Austrian Data Protection Authority Ruling On The Right To Obtain A Copy (Art 15 Para 3 Gdpr)
1. CASE FACT
In view of divorce proceedings, a husband had made numerous audio recordings of the couple’s arguments without his wife’s knowledge, both on his phone and laptop. Further, he had made copies of their What’s-App-Chat-history and text messages and had access to his wife’s email account via a “sub-account”.
In October 2019, his wife (as data subject) made a written access request, in which she also demanded copies of her personal data processed by her husband, in particular copies of all emails and all saved contacts belonging to her email account as well as copies of the audio recordings. Her husband, however, claimed that the household exemption (Art 2 para 2 lit c GDPR) was applicable and answered his wife’s request with a negative report.
His wife then filed a complaint with the data protection authority claiming, inter alia, that her right to access pursuant to Art 15 GDPR had been violated.
Since the husband had argued that the only purpose of processing the text/What’s-App-messages and audio recordings was to potentially use the data to enforce his civil claims in the course of the divorce proceedings, the autority found the household exemption of Art 2 para 2 lit c GDPR to be inapplicable in the case at hand.
The exception would only apply – and consequently, result in the inapplicability of the GDPR – in cases of data processing carried out in relation to an activity that is exclusively personal or household in nature. With reference to the ECJ judgement in C-25/2017, it was further stressed that the terms “personal” and “household” refer to the activity of the person processing the personal data and not to the person whose data are being processed.
The authority held that the husband as data controller had failed to comply with his obligations under Art 15 para 1 and 2 GDPR and ordered him to provide his wife with the respective information within four weeks.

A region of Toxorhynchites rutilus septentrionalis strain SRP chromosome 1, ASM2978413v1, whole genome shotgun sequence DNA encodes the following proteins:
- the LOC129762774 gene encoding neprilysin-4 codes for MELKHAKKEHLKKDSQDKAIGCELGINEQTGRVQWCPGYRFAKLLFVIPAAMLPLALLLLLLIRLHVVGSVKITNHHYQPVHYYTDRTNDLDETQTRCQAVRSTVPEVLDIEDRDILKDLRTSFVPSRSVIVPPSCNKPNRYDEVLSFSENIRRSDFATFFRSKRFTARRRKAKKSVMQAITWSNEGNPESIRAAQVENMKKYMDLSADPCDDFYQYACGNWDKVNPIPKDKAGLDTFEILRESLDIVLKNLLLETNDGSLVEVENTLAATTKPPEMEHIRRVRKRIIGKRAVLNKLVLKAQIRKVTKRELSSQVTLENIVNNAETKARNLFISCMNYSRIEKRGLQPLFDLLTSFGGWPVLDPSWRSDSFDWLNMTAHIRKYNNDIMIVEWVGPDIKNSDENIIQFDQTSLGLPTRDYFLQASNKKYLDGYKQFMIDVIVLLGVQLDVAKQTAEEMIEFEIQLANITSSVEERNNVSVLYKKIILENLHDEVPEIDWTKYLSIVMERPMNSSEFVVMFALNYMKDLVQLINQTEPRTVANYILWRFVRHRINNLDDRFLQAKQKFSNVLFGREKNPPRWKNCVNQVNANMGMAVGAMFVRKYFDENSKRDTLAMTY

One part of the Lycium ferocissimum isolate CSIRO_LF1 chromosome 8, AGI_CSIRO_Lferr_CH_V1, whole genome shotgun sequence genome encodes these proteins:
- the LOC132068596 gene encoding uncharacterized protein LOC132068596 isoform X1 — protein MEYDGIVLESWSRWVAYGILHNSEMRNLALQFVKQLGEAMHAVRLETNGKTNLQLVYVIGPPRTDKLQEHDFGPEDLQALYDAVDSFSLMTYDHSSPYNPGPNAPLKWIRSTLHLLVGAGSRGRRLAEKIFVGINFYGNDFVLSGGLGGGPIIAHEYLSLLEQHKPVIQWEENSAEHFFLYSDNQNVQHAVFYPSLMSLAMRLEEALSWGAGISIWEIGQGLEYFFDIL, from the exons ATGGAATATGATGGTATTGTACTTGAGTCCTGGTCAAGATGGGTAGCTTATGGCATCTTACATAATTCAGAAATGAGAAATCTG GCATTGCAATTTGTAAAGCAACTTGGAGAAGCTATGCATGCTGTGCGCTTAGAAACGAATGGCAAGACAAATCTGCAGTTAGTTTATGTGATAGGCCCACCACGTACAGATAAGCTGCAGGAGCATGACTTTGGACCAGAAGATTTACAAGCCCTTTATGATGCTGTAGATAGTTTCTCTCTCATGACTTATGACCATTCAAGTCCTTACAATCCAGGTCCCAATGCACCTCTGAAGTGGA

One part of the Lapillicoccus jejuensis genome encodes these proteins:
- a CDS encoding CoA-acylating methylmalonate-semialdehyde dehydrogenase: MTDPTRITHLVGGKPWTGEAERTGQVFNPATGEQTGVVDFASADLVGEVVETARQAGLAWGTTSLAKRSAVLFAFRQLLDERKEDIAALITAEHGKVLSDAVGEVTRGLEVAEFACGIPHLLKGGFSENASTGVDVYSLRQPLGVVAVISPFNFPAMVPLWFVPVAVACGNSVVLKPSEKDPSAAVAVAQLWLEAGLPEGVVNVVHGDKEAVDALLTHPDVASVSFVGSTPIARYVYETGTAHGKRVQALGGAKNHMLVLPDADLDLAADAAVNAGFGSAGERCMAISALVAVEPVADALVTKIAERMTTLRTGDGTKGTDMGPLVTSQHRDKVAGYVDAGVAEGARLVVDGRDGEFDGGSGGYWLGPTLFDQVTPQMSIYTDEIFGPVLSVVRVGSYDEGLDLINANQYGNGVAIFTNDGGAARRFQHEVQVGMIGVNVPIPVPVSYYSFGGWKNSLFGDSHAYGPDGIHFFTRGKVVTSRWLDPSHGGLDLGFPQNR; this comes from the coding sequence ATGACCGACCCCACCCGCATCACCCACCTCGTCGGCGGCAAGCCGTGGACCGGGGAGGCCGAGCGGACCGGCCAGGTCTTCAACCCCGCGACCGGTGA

Regarding her request to receive copies of the emails, email contact list and audio recordings, the complaint, however, was dismissed.
Although the authority stated that Art 15 para 3 GDPR provides for a right to obtain a copy in addition to the right to receive information on the content of the processed data pursuant to para 1, the provision (unlike Art 20 para 1 GDPR) does not entitle the data subject to receive entire documents (or – as in the present case – email correspondence, a list of email contacts and sound recordings) even if they contain his/her personal data.
In this context, the authority (indirectly) relied on the ECJ decision in C-141/12 and C-372/12 issued in 2014, where the court dealt with the interpretation of the right of access as laid down in Art 12(a) of Directive 95/46, and particularly the question, whether a data subject can derive a right to obtain a copy of the documents or the original files in which his/her data appear from that provision. In this preliminary ruling the ECJ had clearly stated that such a right does not exist insofar as the objective pursued by the right of access may be fully satisfied by another form of communication.
Many questions regarding the scope of the right to copy pursuant to Art 15 para 3 GDPR are still unresolved. However, it can be assumed that the Austrian data protection authority will continue to refer to the respective established case law on Art 12(a) of Directive 95/46. Accordingly, the scope of the right is to be interpreted narrowly. The data controller is not obliged to hand over entire documents (and the like) which contain the data subject’s personal data in order to comply with his duties under Art 15 para 3 GDPR, even if the term “copy” might suggest such an understanding. He is only obliged to provide an extract of the data contained therein. In this sense, the right to obtain a copy is merely a separate special form of the right to access. This understanding also corresponds to the view expressed in doctrine that – in view of the previous case law on Art 12(a) of Directive 95/46 – a comprehensive surrender claim would otherwise have been explicitely formulated in Art 15 GDPR (see f.e. Dausend, Der AUskunftanspruch in der Unternehmenspraxis, ZD 2019, 106.)
Article provided by: Stephan Winklbauer (AHW Law, Austria)
Dr. Tobias Höllwarth (Managing Director INPLP)